How Does the Soil Affect Trees in Maryville?
Around Maryville, most of our soil is a silty clay loam. Loam is an ideal soil for most plants and trees to grow in, with about 3/4 of it made up of sand and silt and about 1/4 made up of clay. Sand and silt work together to help soil drain water and have space for air and water to move through it. In general, the more sand, the faster a soil will drain. Clay in soil causes it to bind together and retain water and nutrients which tree roots can absorb for growth. While our soil has a little more clay content than might be ideal, it is still a wonderful soil in which trees can thrive, as our many tall trees and shady parks bear witness.
Does Weather Affect Tree Health in Maryville?
The weather in Maryville is generally good for tree growth with plenty of rain, sunshine, and good weather. Summer storms can bring strong winds that can pull limbs from trees and even take down whole trees — especially ones weakened by damage, disease, or other conditions. While tornadoes are uncommon here, they do come through on occasion, leaving tree damage in their wake. Even when trees are not severely damaged, the bare areas where limbs may have been pulled down offer insect pests and diseases an opportunity to attack a tree. Winter’s snow, and more often, ice storms can add a substantial amount of weight for trees to bear, and those with split trunks or widely spreading limbs may be vulnerable to breaking.
What If Dead Trees Are Near Power Lines in Maryville?
The Maryville Electric Department has provided electricity to our city since 1939, and is responsible for maintaining the integrity of utility transmission lines, including tree maintenance along those lines, in accordance with the reliability standards specified by the Federal Energy Regulatory Commission. Those regulations indicate that utility companies must “manage vegetation” along transmission lines to limit the chance of outages due to trees or limbs falling on power lines. If you live near a transmission line, you probably already know that Maryville Electric will trim your trees around that line, and will remove all or part of a dead or dying tree that threatens the lines. If only part of a tree is removed, the remainder is normally your responsibility to take care of, as are any trees growing near your service line (from the pole to your house). If you see dead trees near transmission lines, you can contact Maryville Electric at (865) 273-3300 to report them. If you are adding or replacing trees on your property, following the Right Tree Right Place guide can help you choose species which will not grow to interfere with power lines.
How Much Does Tree Removal Usually Cost in Maryville?
Many people delay having tree removal work done because they cherish their trees and because they fear the cost of having them removed will be too expensive. Having a tree removed can prevent damage caused when a dead or dying tree eventually falls — which can often be a much more expensive proposition. In fact, you may be pleased to know that tree removal prices average about $550 in Maryville, though trees that have already fallen will usually cost substantially less to remove, and larger trees can reach up to around $1,800 or more. Of course, every tree and the location in which it grows can be so different, prices can vary widely. Some of the most common aspects of a tree removal job that influence prices include:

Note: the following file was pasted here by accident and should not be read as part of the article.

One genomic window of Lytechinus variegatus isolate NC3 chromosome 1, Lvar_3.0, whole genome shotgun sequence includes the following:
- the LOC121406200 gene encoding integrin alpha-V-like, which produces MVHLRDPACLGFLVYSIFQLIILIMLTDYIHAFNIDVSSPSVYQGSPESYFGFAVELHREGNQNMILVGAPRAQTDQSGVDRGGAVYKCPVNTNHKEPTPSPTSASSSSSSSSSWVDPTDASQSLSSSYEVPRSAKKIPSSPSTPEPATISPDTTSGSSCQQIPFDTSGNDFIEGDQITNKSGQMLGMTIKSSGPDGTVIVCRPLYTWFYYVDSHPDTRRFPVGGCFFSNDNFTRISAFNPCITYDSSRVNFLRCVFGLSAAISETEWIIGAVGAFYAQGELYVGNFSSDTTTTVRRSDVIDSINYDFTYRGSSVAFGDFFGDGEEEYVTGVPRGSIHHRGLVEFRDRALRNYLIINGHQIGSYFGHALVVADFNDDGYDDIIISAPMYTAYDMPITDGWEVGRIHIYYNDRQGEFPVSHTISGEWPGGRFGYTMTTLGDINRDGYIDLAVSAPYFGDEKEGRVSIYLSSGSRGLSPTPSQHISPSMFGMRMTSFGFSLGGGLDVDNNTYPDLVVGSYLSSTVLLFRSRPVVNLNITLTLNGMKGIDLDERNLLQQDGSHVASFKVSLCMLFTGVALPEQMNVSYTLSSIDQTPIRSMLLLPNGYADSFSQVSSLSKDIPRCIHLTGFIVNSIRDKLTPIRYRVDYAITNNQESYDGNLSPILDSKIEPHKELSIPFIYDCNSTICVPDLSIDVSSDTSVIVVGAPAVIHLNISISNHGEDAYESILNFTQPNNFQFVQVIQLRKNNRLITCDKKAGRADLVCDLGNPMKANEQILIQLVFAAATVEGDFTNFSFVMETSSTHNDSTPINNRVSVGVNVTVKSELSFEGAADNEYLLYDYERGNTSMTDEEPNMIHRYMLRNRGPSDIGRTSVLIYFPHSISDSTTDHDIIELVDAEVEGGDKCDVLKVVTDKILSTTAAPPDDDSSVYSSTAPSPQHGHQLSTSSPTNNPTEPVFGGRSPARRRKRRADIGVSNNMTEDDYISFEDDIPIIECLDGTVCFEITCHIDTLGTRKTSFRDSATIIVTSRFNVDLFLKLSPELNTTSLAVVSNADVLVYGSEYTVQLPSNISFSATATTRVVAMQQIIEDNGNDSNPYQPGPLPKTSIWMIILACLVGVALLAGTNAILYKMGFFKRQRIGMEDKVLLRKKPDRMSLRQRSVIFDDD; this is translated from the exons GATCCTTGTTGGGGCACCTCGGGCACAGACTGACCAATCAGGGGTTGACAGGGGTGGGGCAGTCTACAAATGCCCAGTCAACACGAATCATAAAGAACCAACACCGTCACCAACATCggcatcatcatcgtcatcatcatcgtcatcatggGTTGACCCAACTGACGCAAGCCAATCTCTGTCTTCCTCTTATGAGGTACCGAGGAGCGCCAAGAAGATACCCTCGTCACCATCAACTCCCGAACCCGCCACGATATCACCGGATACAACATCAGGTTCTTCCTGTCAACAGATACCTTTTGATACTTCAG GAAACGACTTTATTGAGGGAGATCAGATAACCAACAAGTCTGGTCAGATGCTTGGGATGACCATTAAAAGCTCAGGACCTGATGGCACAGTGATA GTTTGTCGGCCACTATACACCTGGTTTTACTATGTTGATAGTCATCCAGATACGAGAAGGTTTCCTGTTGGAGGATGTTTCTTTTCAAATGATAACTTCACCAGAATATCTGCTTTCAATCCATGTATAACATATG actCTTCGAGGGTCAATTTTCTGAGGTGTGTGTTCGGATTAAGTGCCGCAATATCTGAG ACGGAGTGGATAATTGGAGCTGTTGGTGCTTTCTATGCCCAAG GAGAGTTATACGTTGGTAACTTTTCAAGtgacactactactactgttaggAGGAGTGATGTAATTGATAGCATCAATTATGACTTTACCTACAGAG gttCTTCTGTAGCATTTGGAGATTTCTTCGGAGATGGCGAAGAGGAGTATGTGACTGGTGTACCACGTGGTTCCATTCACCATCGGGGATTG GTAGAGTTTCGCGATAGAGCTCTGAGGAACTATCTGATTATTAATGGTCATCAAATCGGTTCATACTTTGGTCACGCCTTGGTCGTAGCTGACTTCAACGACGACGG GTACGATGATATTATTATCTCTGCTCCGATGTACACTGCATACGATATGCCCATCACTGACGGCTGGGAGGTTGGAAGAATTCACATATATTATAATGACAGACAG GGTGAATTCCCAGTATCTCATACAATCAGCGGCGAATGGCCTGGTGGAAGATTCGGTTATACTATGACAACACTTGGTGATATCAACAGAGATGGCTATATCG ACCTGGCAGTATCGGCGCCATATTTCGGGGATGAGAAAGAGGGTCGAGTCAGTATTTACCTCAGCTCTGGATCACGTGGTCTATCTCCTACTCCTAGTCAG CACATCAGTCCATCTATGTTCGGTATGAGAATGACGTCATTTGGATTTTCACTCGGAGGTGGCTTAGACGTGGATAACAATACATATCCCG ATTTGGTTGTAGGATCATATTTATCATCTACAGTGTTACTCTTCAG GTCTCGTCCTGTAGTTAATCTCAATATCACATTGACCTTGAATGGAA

Size and Type of Tree
Sometimes, bigger is better. Unfortunately for tree removal, bigger usually means more work for us and thus, a more expensive tree to remove from your property. Smaller trees tend to be much easier to remove, requiring less time, less labor, and less equipment. The type of tree you need to have removed can also affect your costs. Trees with very hard, dense wood such as oak, hickory, or hop-hornbeam, all native species around Maryville, can require a lot more work to take down and our prices are adjusted accordingly.
Location and Accessibility
Some trees we need to remove are in the midst of a clear yard, away from power lines and other hazards, making for a relatively easy (and inexpensive) job. Other times, trees are close to your home, garage, swimming pool, patio, other trees, landscaping, and your neighbors’ properties, too. The more planning, preparation, and care we need to take when removing your tree, the more it will generally cost. In addition, if we need to work in more difficult terrain, such as the steeper slopes of West Maryville, or if the layout of your property makes it impossible to get our equipment in an ideal position, that may add to our labor and so, to your costs.
Additional Equipment and Services
Some tree removals require specialized equipment, such as a bucket truck, to perform safely, for example, a dead tree leaning over power lines can be too dangerous to climb safely for removal. Any additional equipment we need can add to your costs. If we need a larger crew to take care of your tree, that can also add to the expense. Finally, many homeowners choose to have additional services such as stump grinding, limb chipping, or log splitting done — if you opt for these, it may affect your bottom line.